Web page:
China’s banks don’t have any real economic capital -- they are technically insolvent, so letting them bet on the exchange rate is not without its risks. But so to is letting them lend domestically. Heads, the bank wins; tails, the China’s taxpayers face an even large bill for cleaning up the banks. Without real economic capital, Chinese banks need to be regulated tightly across the board.

Above all though, it is not at all clear to me that exchange rate stability is strengthening rather than weakening the banking system. Afterall, in 2003, rapid reserve growth was fueling very rapid credit growth -- lots of new lends helped to reduce the ratio of NPLs to total loans, but if rapid credit growth leads to a new generation of bad loans, the banks are not getting better. Right now, the government has crimped credit growth with controls. As a result, the banks are buying government sterilization paper at very low rates. This too has a cost: it makes it harder to finance cleaning up past bad loans out of ongoing profits.

China’s banks generally don’t have direct exposure to a change in the peg. They generally take in deposits in RMB and lend out in RMB. No direct exchange rate risk there. Moreover, the risks of a revaluation are not the same as the risks of a devaluation: a revaluation generally makes it easier to repay dollar debt. Some of the capital of China’s big four banks is denominated in dollars because China used its reserves to recapitalize the banks, creating something of a mismatch. But the authorities know about this, and they will compensate the banks for any exchange rate changes.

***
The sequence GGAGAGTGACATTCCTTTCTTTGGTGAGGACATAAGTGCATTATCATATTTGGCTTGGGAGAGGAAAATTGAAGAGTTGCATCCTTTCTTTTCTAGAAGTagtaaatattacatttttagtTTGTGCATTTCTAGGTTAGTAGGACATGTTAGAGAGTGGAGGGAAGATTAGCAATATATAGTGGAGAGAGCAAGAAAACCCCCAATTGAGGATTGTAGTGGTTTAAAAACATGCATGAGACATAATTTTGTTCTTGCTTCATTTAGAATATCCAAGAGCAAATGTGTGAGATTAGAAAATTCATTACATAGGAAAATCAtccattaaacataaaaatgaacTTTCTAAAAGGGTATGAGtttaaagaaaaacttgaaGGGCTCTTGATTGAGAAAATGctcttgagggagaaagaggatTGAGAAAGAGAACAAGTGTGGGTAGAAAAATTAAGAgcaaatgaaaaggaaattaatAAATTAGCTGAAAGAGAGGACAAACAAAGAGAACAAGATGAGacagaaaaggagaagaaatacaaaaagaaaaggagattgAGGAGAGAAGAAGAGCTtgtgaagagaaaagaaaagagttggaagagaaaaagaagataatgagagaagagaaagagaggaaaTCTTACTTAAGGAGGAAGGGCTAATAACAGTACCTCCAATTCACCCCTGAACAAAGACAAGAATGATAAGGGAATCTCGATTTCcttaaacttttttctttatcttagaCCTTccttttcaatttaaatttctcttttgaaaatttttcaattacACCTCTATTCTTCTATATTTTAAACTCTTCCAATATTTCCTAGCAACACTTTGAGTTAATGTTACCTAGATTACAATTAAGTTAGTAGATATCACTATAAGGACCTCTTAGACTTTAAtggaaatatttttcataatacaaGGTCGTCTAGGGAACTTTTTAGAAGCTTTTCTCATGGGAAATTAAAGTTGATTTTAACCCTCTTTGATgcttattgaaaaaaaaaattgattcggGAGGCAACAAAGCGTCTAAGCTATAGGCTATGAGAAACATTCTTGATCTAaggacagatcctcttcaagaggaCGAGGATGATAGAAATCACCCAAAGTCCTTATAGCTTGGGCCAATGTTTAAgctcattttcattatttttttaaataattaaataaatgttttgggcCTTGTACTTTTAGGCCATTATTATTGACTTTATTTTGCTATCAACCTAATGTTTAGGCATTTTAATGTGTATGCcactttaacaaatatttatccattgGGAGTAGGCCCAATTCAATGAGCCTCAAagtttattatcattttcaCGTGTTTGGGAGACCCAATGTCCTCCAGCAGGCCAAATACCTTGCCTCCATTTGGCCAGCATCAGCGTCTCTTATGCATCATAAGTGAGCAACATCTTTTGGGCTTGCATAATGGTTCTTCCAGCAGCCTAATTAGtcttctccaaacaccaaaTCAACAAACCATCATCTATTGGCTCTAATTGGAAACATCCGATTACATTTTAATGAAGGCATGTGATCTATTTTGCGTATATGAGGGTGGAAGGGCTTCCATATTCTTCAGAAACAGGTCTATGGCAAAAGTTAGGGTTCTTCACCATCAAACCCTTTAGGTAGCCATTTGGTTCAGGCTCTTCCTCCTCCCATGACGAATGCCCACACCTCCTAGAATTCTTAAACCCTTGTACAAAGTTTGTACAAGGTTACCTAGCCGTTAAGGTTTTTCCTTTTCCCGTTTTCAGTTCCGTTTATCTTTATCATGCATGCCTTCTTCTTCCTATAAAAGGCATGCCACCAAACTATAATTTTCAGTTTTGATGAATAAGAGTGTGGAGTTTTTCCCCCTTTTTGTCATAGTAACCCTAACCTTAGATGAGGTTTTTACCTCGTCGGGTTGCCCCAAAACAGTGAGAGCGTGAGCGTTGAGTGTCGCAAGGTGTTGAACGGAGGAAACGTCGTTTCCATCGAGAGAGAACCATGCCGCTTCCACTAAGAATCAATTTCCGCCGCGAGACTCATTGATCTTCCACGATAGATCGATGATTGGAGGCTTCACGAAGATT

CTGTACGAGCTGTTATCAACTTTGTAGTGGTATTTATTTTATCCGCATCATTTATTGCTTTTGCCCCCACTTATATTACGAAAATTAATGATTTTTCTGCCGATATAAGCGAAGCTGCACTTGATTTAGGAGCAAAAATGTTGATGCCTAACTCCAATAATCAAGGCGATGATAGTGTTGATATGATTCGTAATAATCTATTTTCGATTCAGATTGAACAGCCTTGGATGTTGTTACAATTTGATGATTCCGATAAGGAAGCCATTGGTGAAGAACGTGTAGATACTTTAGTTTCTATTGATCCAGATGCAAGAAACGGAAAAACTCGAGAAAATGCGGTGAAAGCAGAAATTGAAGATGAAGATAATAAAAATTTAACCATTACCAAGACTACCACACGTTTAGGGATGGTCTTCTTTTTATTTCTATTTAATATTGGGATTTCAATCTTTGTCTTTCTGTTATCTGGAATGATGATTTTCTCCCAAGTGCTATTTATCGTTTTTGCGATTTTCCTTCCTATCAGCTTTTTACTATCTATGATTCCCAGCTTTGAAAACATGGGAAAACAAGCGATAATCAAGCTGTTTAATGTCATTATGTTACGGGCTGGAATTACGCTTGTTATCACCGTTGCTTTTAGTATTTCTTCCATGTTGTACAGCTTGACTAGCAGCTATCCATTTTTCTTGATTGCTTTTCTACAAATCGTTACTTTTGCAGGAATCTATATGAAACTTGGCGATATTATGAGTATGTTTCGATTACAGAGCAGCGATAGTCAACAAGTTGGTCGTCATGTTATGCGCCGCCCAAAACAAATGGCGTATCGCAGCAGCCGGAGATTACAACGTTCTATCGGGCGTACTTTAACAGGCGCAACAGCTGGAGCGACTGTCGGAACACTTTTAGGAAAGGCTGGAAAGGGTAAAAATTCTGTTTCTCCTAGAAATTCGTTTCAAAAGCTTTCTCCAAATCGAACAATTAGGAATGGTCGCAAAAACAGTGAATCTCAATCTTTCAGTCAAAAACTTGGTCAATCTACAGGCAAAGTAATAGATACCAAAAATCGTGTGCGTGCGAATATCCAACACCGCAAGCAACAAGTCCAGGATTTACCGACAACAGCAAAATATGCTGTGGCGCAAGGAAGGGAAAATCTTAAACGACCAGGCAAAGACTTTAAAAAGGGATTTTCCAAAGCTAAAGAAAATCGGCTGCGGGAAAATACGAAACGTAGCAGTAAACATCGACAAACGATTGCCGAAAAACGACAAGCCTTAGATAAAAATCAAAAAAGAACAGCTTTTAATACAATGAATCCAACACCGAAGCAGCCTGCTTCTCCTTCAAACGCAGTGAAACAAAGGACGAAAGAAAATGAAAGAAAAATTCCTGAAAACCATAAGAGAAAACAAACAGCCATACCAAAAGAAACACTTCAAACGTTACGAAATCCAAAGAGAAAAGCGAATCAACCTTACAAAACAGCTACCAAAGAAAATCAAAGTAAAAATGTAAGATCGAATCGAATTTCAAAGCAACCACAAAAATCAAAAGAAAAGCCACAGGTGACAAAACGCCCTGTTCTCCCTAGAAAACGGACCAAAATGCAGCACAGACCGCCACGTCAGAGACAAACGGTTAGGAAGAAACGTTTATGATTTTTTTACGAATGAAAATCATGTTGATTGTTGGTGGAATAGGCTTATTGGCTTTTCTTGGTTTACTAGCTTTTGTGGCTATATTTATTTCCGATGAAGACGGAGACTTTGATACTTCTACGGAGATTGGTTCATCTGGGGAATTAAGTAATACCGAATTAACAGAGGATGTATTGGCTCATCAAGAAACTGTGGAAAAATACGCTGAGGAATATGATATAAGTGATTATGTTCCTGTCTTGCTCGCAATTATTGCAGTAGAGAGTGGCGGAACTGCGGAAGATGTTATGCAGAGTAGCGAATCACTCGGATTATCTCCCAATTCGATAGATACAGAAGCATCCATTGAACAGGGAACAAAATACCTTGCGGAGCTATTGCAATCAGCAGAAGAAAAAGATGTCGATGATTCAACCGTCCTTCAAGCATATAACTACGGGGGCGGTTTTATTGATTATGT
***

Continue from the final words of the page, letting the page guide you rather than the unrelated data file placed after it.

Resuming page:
A bigger concern is that a revaluation potentially hurts firms that have borrowed in RMB to invest in the export sector. Their dollar revenue falls, the RMB debt stays constant. However, there are offsetting effects -- imported components are cheaper, and if Chinese firms can increase their dollar prices, their renminbi revenue won’t fall much. I suspect most Chinese firms will manage -- even a large revaluation is likely to slow the growth of China’s exports, not end it.

That is why I agree with the leader in this weeks’ Economist: China should revalue, both because it is in its own interest and because it is part of the set of actions needed to generate a less unbalanced world economy.

More on: